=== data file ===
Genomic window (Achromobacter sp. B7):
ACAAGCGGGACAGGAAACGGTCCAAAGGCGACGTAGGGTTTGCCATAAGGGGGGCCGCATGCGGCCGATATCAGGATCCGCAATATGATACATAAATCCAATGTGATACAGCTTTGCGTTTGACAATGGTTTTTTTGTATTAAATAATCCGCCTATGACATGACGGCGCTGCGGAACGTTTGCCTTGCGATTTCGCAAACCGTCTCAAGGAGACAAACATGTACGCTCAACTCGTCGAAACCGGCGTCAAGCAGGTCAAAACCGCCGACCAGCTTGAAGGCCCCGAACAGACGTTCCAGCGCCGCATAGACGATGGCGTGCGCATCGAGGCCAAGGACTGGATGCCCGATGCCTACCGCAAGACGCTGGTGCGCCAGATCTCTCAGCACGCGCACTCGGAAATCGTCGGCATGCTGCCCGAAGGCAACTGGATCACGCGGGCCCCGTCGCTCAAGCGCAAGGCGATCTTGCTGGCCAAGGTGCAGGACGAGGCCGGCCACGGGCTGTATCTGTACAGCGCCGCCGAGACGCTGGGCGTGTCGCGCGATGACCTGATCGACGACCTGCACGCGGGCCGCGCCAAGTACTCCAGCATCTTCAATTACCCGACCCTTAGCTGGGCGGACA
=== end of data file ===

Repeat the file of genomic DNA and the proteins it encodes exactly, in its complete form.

Genomic window (Achromobacter sp. B7):
ACAAGCGGGACAGGAAACGGTCCAAAGGCGACGTAGGGTTTGCCATAAGGGGGGCCGCATGCGGCCGATATCAGGATCCGCAATATGATACATAAATCCAATGTGATACAGCTTTGCGTTTGACAATGGTTTTTTTGTATTAAATAATCCGCCTATGACATGACGGCGCTGCGGAACGTTTGCCTTGCGATTTCGCAAACCGTCTCAAGGAGACAAACATGTACGCTCAACTCGTCGAAACCGGCGTCAAGCAGGTCAAAACCGCCGACCAGCTTGAAGGCCCCGAACAGACGTTCCAGCGCCGCATAGACGATGGCGTGCGCATCGAGGCCAAGGACTGGATGCCCGATGCCTACCGCAAGACGCTGGTGCGCCAGATCTCTCAGCACGCGCACTCGGAAATCGTCGGCATGCTGCCCGAAGGCAACTGGATCACGCGGGCCCCGTCGCTCAAGCGCAAGGCGATCTTGCTGGCCAAGGTGCAGGACGAGGCCGGCCACGGGCTGTATCTGTACAGCGCCGCCGAGACGCTGGGCGTGTCGCGCGATGACCTGATCGACGACCTGCACGCGGGCCGCGCCAAGTACTCCAGCATCTTCAATTACCCGACCCTTAGCTGGGCGGACA